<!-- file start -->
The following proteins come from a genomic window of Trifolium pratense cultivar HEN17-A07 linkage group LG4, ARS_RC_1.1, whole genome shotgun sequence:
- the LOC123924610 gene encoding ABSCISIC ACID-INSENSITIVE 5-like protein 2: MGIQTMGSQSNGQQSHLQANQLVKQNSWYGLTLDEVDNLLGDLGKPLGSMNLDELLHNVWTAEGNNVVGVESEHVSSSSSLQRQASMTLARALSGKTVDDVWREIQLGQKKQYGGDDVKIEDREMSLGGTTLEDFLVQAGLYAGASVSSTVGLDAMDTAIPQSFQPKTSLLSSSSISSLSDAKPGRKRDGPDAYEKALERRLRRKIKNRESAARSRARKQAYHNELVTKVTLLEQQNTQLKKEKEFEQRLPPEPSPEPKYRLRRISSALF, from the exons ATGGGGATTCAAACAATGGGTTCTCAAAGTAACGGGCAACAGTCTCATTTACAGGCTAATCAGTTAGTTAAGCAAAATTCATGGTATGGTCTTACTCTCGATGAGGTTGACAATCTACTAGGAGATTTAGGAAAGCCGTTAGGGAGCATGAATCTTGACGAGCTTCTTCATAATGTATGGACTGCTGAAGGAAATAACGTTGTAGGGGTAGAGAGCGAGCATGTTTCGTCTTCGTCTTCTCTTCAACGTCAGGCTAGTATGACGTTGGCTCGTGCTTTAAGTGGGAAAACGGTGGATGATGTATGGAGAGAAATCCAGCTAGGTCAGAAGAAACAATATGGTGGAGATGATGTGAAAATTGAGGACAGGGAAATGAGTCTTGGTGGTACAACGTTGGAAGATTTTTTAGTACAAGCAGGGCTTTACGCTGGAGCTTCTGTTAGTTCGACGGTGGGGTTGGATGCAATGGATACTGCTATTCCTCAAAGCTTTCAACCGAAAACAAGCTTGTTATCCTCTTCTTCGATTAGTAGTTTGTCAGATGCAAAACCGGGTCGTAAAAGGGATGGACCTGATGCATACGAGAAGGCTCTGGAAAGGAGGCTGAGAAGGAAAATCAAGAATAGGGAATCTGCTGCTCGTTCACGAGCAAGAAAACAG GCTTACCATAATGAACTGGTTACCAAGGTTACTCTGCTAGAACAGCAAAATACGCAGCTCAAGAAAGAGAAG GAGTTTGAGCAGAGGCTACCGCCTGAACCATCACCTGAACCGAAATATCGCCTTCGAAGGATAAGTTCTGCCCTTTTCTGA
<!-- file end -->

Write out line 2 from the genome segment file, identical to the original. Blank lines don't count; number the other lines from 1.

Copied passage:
- the LOC123924610 gene encoding ABSCISIC ACID-INSENSITIVE 5-like protein 2: MGIQTMGSQSNGQQSHLQANQLVKQNSWYGLTLDEVDNLLGDLGKPLGSMNLDELLHNVWTAEGNNVVGVESEHVSSSSSLQRQASMTLARALSGKTVDDVWREIQLGQKKQYGGDDVKIEDREMSLGGTTLEDFLVQAGLYAGASVSSTVGLDAMDTAIPQSFQPKTSLLSSSSISSLSDAKPGRKRDGPDAYEKALERRLRRKIKNRESAARSRARKQAYHNELVTKVTLLEQQNTQLKKEKEFEQRLPPEPSPEPKYRLRRISSALF, from the exons ATGGGGATTCAAACAATGGGTTCTCAAAGTAACGGGCAACAGTCTCATTTACAGGCTAATCAGTTAGTTAAGCAAAATTCATGGTATGGTCTTACTCTCGATGAGGTTGACAATCTACTAGGAGATTTAGGAAAGCCGTTAGGGAGCATGAATCTTGACGAGCTTCTTCATAATGTATGGACTGCTGAAGGAAATAACGTTGTAGGGGTAGAGAGCGAGCATGTTTCGTCTTCGTCTTCTCTTCAACGTCAGGCTAGTATGACGTTGGCTCGTGCTTTAAGTGGGAAAACGGTGGATGATGTATGGAGAGAAATCCAGCTAGGTCAGAAGAAACAATATGGTGGAGATGATGTGAAAATTGAGGACAGGGAAATGAGTCTTGGTGGTACAACGTTGGAAGATTTTTTAGTACAAGCAGGGCTTTACGCTGGAGCTTCTGTTAGTTCGACGGTGGGGTTGGATGCAATGGATACTGCTATTCCTCAAAGCTTTCAACCGAAAACAAGCTTGTTATCCTCTTCTTCGATTAGTAGTTTGTCAGATGCAAAACCGGGTCGTAAAAGGGATGGACCTGATGCATACGAGAAGGCTCTGGAAAGGAGGCTGAGAAGGAAAATCAAGAATAGGGAATCTGCTGCTCGTTCACGAGCAAGAAAACAG GCTTACCATAATGAACTGGTTACCAAGGTTACTCTGCTAGAACAGCAAAATACGCAGCTCAAGAAAGAGAAG GAGTTTGAGCAGAGGCTACCGCCTGAACCATCACCTGAACCGAAATATCGCCTTCGAAGGATAAGTTCTGCCCTTTTCTGA